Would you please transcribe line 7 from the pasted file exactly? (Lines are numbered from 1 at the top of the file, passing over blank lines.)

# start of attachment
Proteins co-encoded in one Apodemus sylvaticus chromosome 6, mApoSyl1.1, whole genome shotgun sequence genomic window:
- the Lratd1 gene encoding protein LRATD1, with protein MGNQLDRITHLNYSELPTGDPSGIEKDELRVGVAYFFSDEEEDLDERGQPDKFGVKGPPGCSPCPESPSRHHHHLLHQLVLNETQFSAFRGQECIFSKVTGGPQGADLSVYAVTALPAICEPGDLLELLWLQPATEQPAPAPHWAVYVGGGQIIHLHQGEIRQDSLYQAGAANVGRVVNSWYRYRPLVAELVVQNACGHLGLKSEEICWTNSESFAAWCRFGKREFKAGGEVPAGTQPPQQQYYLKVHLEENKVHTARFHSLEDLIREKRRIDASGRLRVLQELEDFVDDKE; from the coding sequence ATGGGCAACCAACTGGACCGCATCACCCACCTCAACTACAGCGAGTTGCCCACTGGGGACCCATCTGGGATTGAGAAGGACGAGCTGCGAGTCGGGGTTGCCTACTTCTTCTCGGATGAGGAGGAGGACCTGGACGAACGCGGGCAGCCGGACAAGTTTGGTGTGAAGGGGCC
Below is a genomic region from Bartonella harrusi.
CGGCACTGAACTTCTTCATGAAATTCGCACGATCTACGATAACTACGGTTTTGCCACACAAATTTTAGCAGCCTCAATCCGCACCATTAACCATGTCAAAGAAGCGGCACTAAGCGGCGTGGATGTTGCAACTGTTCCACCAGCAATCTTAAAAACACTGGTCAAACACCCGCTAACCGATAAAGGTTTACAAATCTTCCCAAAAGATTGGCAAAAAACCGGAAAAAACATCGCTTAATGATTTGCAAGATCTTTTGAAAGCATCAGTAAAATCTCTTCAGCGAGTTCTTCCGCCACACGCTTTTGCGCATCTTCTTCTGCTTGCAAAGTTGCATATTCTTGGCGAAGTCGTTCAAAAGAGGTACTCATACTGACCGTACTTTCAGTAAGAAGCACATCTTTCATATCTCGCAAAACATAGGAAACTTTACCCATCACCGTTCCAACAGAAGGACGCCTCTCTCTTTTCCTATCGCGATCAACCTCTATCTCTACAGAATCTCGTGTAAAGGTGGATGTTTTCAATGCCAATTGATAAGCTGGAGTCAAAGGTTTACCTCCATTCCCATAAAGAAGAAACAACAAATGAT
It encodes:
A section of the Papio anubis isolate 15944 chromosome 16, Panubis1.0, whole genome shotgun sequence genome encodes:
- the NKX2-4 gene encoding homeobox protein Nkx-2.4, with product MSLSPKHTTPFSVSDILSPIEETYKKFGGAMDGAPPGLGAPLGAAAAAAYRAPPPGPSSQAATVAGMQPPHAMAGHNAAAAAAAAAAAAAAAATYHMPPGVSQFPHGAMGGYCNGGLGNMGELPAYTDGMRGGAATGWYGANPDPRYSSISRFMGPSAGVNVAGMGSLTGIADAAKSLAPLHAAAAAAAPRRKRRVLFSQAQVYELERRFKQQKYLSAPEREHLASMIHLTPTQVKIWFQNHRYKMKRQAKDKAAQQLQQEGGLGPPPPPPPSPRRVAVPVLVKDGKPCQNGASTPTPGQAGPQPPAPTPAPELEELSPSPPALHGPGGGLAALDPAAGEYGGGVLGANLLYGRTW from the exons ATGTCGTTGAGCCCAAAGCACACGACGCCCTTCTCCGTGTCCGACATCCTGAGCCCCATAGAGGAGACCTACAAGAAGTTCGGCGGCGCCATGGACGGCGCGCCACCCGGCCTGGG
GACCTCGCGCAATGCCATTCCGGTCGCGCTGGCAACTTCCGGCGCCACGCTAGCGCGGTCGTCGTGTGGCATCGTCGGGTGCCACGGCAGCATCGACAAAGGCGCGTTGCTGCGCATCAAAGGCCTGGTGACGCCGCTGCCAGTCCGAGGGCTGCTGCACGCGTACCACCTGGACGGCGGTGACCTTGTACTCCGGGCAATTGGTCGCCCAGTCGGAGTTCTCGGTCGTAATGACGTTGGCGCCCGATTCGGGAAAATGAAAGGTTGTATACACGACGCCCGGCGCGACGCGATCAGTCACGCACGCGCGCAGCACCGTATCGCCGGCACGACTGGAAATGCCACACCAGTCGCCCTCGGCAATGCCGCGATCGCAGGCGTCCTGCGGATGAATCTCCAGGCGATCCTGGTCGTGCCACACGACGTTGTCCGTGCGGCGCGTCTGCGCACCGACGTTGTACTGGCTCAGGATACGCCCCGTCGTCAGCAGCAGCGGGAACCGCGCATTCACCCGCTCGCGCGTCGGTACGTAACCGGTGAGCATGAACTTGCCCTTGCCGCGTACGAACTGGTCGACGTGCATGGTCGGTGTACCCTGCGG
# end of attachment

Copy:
- the NKX2-4 gene encoding homeobox protein Nkx-2.4, with product MSLSPKHTTPFSVSDILSPIEETYKKFGGAMDGAPPGLGAPLGAAAAAAYRAPPPGPSSQAATVAGMQPPHAMAGHNAAAAAAAAAAAAAAAATYHMPPGVSQFPHGAMGGYCNGGLGNMGELPAYTDGMRGGAATGWYGANPDPRYSSISRFMGPSAGVNVAGMGSLTGIADAAKSLAPLHAAAAAAAPRRKRRVLFSQAQVYELERRFKQQKYLSAPEREHLASMIHLTPTQVKIWFQNHRYKMKRQAKDKAAQQLQQEGGLGPPPPPPPSPRRVAVPVLVKDGKPCQNGASTPTPGQAGPQPPAPTPAPELEELSPSPPALHGPGGGLAALDPAAGEYGGGVLGANLLYGRTW from the exons ATGTCGTTGAGCCCAAAGCACACGACGCCCTTCTCCGTGTCCGACATCCTGAGCCCCATAGAGGAGACCTACAAGAAGTTCGGCGGCGCCATGGACGGCGCGCCACCCGGCCTGGG